Ice Theatre of New York led off its 2019 City Skate Concert Series last week at the rink at Rockefeller Center. Among the pieces performed was the debut of “Presence,” which was skated by Theron “T.J.” James and choreographed by Deneane Richburg, a skating and dance choreographer and founder of Brownbody, a company that combines modern dance, theater, social justice practice and skating.
“This piece is about presence and the idea of what that means. What does it mean to be in a space, to self-affirm, to get externally affirmed on multiple levels—physically, emotionally and spiritually? For a lot of African-Americans, we have not had that,” said Richburg, who worked with James for about a week and a half on the program. He learned the choreography in about two days, and they spent the rest of the time focused on the intent of the piece.
Richburg is a former competitive skater who earned a master’s degree in dance at Temple University. Her master’s thesis was set on the ice. Through that she met the late Alyssa Stith, to whose memory last week’s ice concert was dedicated.
“T.J. did an amazing job,” said Richburg, who used music from the Academy Award-winning film “Moonlight” for “Presence,” feeling it reflected her vision for the program. “We talked a lot about what the story is, what is behind the movement. Using the process of diving deep internally to inform the performance. By affirming one’s presence, we start to begin to heal from that level of voicelessness and being shut out.”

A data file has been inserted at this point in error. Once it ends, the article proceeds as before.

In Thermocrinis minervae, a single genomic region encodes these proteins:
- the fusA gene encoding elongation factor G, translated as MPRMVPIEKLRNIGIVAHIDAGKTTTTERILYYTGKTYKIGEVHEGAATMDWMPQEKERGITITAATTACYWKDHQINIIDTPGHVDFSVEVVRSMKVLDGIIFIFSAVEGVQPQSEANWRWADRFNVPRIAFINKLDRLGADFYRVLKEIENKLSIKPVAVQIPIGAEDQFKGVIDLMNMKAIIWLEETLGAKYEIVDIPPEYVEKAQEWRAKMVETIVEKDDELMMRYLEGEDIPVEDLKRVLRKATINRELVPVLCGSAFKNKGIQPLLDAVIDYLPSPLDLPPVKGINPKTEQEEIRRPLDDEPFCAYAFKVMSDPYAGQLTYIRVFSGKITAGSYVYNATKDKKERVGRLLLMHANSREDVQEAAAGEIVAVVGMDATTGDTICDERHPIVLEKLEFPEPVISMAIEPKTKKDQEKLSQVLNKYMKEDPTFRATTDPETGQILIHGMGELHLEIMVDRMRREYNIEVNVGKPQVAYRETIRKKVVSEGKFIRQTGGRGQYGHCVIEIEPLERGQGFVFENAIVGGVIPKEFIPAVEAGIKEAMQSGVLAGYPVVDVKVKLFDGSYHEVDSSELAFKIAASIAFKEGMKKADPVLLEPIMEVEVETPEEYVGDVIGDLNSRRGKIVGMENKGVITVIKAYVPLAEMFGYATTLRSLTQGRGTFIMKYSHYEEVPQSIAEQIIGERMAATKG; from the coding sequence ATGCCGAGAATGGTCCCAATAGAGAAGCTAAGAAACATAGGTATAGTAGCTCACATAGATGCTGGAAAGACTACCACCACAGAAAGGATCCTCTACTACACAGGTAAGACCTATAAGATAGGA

Performing “Presence” was deeply moving for James, a former competitive skater at the national level who has been skating professionally for about a decade in shows such as “Disney on Ice,” “Holiday on Ice” and Royal Caribbean International cruise ship shows. This was his first time performing at Rockefeller Center.
“It was very inspiring for me to be out there, especially for Black History Month,” he said. “To represent an entire community with my story in a pair of ice skates is exciting.”
Being the first person to perform “Presence” was deeply meaningful to James. “To represent a body of people in an expression of my own self in a public forum speaks volumes,” he related. “It means a lot to me to be able to stand tall.”